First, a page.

In this study, we first set out to determine whether dogs with DLBCL represent an appropriate, spontaneous, large animal model in which to evaluate the therapeutic effects of NF-κB inhibition. DLBCL in the dog is often characterized by total effacement of lymph node architecture with large malignant B cells that have a high-mitotic index and multiple, prominent nucleoli (41). This malignancy in dogs is frequently associated with overexpression of c-myc that occurs as a result of chromosomal translocations that place the oncogene under control of the IgH promoter (17). Although these histocytologic and cytogenetic changes are also found in ABC-DLBCL in humans, it is unknown whether canine DLBCL is characterized by constitutive canonical NF-κB activity. Here, we show that dogs with histologically confirmed DLBCL have constitutive canonical NF-κB signaling in malignant lymphoid tissue at the time of diagnosis. In most cases evaluated, p50/p65 and p50/c-Rel heterodimers were present in the activated complex. Only 2 biopsy samples had evidence of active p50 in the apparent absence of active p65 or c-Rel suggesting the presence of p50 homodimers or complexes with RelB in these patients. These differences may be attributed to the specific mechanism(s) responsible for constitutive NF-κB activity in each tumor sample, as the identity and relative abundance of active homo- and heterodimers depends on the nature of the activating signal or pathway aberrancy (42, 43). Furthermore, as in human ABC-DLBCL patients, constitutive activity was associated with phosphorylation of IKKβ and IκBα in all but 1 dog evaluated, indicating that in the majority of cases signals leading to constitutive activity occur upstream of the IKK complex (7, 10). These findings confirm on a molecular level that human ABC-DLBCL and canine DLBCL have similar aberrant NF-κB signaling and that the dog may serve as a clinically relevant large animal model in which to study the therapeutic effects of NF-κB pathway inhibition in ABC-DLBCL.
Although constitutive NF-κB activity was present in the malignant lymph nodes of all dogs with untreated DLBCL, the NF-κB target genes Bcl-2, c-FLIP, and XIAP were overexpressed in only half of the biopsy samples. These findings serve to underline the multiple layers of complexity involved in the regulation of NF-κB target gene expression. First, the particular combination of activated NF-κB family members influences the target gene expression profile, in part because these family members have different binding affinities for different gene promoters. Although NF-κB activation originates upstream of IKK in these dogs, the specific activation triggers have not been investigated and may differ between dogs, resulting in different NF-κB family member usage and different target gene expression signatures. However, in this small dataset, we did not find any correlation between the expression of NF-κB target genes and activation of specific NF-κB family members. Second, other signaling pathways that activate additional transcription factors such as AP-1 and ETS may be concurrently active in these tumors. These transcription factors together with cofactors that modify NF-κB activity influence gene activation and repression, leading to variable gene expression profiles (44, 45). Taken together these points highlight the complex and multifaceted nature of NF-κB regulated gene expression. A much larger sample set of histologically confirmed, DLBCL biopsies with complete gene expression profiling together with a thorough evaluation of activated NF-κB family members will be needed to identify specific NF-κB gene expression signatures.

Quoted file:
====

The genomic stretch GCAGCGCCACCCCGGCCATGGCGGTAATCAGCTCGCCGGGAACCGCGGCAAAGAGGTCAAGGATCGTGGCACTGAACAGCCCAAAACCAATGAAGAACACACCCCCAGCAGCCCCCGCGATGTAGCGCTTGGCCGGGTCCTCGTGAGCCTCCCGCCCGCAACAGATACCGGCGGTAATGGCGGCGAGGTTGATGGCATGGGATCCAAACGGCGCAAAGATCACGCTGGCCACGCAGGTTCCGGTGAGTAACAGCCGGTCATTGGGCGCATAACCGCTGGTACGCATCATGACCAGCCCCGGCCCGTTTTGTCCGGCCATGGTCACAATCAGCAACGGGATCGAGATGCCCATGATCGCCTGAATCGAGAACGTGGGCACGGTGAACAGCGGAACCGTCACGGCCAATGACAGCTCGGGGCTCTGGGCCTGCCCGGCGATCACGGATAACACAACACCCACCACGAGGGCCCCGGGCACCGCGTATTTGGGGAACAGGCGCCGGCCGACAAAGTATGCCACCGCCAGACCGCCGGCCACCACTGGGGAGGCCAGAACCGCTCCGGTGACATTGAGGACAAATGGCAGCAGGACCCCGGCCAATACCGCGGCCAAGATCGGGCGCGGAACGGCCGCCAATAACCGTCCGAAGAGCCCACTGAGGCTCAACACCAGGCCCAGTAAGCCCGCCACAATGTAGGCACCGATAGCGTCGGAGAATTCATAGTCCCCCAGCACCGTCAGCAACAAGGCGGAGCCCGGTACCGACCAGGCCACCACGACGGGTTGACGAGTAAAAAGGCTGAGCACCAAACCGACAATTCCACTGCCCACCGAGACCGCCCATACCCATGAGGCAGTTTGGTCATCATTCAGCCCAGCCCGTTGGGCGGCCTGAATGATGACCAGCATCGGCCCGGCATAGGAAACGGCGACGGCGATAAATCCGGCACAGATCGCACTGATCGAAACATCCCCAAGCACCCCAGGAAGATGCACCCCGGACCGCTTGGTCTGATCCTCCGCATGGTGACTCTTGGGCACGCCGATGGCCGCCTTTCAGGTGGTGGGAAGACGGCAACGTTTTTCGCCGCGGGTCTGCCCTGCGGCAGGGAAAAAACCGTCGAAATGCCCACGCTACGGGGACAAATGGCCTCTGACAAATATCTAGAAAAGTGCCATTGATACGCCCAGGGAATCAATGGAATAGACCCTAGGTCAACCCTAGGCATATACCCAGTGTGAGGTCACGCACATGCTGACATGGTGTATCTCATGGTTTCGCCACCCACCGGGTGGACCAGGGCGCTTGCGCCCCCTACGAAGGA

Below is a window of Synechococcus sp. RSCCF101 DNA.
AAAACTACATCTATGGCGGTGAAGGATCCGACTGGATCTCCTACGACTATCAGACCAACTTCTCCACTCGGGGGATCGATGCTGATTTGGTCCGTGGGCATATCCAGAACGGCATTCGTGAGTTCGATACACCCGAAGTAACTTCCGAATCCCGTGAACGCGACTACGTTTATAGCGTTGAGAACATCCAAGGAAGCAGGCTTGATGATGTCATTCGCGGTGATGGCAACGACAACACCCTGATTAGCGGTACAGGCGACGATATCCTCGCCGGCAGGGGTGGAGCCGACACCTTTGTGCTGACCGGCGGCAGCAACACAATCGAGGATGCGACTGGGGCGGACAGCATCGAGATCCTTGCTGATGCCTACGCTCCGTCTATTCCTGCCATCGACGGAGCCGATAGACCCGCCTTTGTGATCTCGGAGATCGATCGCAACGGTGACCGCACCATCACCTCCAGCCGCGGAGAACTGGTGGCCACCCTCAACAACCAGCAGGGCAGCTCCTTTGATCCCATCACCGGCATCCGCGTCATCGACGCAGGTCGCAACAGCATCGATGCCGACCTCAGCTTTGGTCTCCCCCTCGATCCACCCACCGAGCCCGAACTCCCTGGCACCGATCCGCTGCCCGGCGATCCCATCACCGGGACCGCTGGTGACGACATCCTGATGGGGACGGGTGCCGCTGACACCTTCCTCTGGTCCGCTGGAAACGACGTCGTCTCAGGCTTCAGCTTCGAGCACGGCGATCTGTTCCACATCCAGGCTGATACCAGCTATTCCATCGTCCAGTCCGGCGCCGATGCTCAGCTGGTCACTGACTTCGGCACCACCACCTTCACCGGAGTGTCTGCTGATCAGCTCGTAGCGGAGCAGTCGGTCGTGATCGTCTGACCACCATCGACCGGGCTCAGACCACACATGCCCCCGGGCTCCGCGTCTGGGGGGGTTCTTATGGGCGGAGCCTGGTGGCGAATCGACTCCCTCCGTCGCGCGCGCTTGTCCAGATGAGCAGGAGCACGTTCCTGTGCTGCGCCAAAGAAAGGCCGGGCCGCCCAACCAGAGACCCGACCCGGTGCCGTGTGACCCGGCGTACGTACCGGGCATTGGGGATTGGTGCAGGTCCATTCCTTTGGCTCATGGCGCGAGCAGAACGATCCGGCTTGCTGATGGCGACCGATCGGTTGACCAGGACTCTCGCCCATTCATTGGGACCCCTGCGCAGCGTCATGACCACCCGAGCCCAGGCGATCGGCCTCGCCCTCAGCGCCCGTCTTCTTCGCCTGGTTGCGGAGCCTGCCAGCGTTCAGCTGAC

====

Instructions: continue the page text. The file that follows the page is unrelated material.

In the second part of this study, we show that NBD peptide can inhibit constitutive IKKβ and IκBα phosphorylation in DLBCL biopsy samples which leads to increased apoptosis of malignant lymphocytes. Furthermore, in a small clinical pilot study, NBD peptide showed a dose-dependent inhibition of NF-κB target gene expression in dogs with relapsed, refractory large B-cell lymphoma. In 2 dogs receiving the lower NBD peptide dose (dogs 1 and 3), all NF-κB target genes increased up to 4-fold 24 hours post-NBD peptide suggesting that constitutive NF-κB activity in these dogs may be exerting a transcriptional repressive effect. No correlation was identified between 24-hour gene expression profile results and change in lymph node mass 7 days later.
In 3 of 4 dogs, intranodal administration of NBD peptide led to a marked reduction in tumor mass when compared with the contralateral, malignant lymph node that did not receive NBD peptide, although it is unclear whether NBD peptide alone, or acting synergistically with rescue chemotherapy exerted this effect. In dogs that received multinode injections of NBD peptide, the apparent effects on tumor mass were variable. Although most nodes continued to increase in size despite NBD treatment and rescue chemotherapy, several nodes in both dogs showed a marked reduction in tumor mass. In both cases, responding nodes were smaller than nonresponsive nodes at the time of treatment. These results raise the possibility that the NBD peptide dose and its ability to diffuse within malignant nodes may influence its ability to exert a measurable therapeutic effect.